I know we made the right decision.  I know we were very lucky to have had him for over 12 years. I know he had a brilliant life.  But I miss him.

Monday, 17 April 2017

A long weekend around Geelong

Back from our Easter Weekend staying at the Old Paper Mills at Fyansford.  Arrived on Friday afternoon after stopping in Geelong for a look around (it's about 5km from the City centre) and there were cars everywhere! Thoughts of a relaxing few days went out the window.  Not to fear, it was simply a charity event that they were holding there.  The rest of the weekend was very peaceful. 

The little apartment, named "Prayag" is on the bottom floor of the owners home.  Very cute, with natural stone walls and a wood fire, had everything we needed included plenty of grass and space for Lola.  The only negative was that it sounded like a herd of elephants were romping around upstairs.  Luckily at night time they slept and weren't early risers.

The Mill sits right on the Barwon River near Buckley Falls and it's beautiful walking around the river.  Emi found a good fishing platform and although he took the kayak, decided it was too cold to go for a paddle!

Saturday drive around the Bellarine Peninsula stopping at Manzanillo Grove in Drysdale and a couple of other spots and for a stroll around Portarlington.  What is it about "country" towns and bakeries and the need to visit and sample from all of them??  They have a magical pull.  Also stopped in Queenscliff for a look around and visited the museum, a couple of galleries and a great produce shop.  Ever wonder if it's spelt Queenscliffe or Queenscliff?  Well the Borough is called the Borough of Queenscliffe and includes Queenscliff and Point Lonsdale. The town itself it Queenscliff.  So now you know.  The whole peninsular is a lovely spot.  Will need to go back to do the Blues Train.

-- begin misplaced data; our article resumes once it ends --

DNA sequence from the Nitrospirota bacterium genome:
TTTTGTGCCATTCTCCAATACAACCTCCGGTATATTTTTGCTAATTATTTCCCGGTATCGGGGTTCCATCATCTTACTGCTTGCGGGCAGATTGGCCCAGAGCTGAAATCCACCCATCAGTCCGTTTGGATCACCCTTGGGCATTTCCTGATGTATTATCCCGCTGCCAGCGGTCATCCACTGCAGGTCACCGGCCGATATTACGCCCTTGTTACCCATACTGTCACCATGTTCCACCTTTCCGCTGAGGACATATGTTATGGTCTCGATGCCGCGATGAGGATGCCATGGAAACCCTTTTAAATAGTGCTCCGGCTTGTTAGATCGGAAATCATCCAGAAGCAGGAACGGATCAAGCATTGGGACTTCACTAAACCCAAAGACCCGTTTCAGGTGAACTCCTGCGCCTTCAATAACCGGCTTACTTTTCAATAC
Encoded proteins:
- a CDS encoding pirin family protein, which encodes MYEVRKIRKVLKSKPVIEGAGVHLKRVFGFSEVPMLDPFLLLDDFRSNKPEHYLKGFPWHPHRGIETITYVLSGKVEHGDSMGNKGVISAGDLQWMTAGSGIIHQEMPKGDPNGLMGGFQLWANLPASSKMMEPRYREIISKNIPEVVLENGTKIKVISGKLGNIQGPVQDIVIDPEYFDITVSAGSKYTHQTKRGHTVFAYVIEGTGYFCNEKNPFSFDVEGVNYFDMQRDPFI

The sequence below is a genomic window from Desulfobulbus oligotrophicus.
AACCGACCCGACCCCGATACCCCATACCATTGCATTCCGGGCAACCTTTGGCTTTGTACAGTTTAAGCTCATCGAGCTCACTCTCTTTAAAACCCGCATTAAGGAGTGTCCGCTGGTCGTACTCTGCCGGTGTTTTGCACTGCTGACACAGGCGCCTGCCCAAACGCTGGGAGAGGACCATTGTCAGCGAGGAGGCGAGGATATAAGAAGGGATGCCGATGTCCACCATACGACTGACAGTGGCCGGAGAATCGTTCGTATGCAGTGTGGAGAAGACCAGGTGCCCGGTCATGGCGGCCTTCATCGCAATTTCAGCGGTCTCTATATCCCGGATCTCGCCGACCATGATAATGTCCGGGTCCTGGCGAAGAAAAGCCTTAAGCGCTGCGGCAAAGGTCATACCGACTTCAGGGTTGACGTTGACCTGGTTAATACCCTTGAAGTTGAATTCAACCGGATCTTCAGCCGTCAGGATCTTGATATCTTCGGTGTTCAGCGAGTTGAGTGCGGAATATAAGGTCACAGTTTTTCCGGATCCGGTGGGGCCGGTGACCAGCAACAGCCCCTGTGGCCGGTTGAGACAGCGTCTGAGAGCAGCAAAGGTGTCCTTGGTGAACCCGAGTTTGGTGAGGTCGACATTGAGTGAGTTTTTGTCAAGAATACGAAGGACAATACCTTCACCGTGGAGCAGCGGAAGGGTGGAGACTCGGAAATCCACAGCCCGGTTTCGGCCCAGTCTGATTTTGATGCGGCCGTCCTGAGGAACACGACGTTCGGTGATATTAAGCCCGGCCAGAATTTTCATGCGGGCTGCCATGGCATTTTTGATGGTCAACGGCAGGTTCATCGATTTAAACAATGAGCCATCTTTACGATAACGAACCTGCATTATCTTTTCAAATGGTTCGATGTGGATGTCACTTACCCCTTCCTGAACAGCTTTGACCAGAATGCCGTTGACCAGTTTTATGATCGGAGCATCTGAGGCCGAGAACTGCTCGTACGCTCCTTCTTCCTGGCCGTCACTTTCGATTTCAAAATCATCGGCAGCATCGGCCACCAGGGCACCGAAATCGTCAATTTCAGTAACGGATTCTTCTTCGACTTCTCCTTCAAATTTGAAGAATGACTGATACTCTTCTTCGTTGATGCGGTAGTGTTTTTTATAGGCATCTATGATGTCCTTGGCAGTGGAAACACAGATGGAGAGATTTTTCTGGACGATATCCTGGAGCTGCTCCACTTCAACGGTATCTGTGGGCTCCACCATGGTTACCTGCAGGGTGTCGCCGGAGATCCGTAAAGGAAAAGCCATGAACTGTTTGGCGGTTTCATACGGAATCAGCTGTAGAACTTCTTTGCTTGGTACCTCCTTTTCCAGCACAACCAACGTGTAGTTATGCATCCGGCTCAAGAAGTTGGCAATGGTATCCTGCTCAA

Easter Sunday and Andrea came to spend the day.  If you haven't been to Geelong or it's been ages, it's really worth the visit.  Heaps to see and do.  The cultural precinct is beautiful and although not really art gallery types,  it's a stunning building that has the modern, futuristic library sort of built in alongside it.  The old and the new combined. Shame that the library was closed. 

After lunch at the end of Cunningham Pier, we paid a visit to the SV Tenacious.  Tenacious is the world’s largest operative wooden hulled tall ship, built by the Jubilee Sailing Trust specifically to be fully accessible for persons with disabilities. She includes wheelchair lifts, a speaking compass and a joystick to enable people with limited dexterity to helm the ship.  They are offering a $1,000 for 21 days price to sail from Melbourne to Wellington bargain! Would be such an amazing experience.  I'd love to do something like this - will have to add it to the list!  Certainly different to a Princess Cruise.

The Bollards of Geelong are iconic.  In total there are 48 sites with over 100 bollards installed right around the Waterfront from Limeburner’s Point to Rippleside Park. Artist Jan Mitchell was commissioned by the City of Greater Geelong in 1995 to transform reclaimed timber pier pylons into these remarkable works of art.  We didn't photograph them all, but managed a fair few!

And home again today after a final walk and breakfast.  Certainly missed my Chico Lucas.  Not quiet the same going on these little holidays with out him.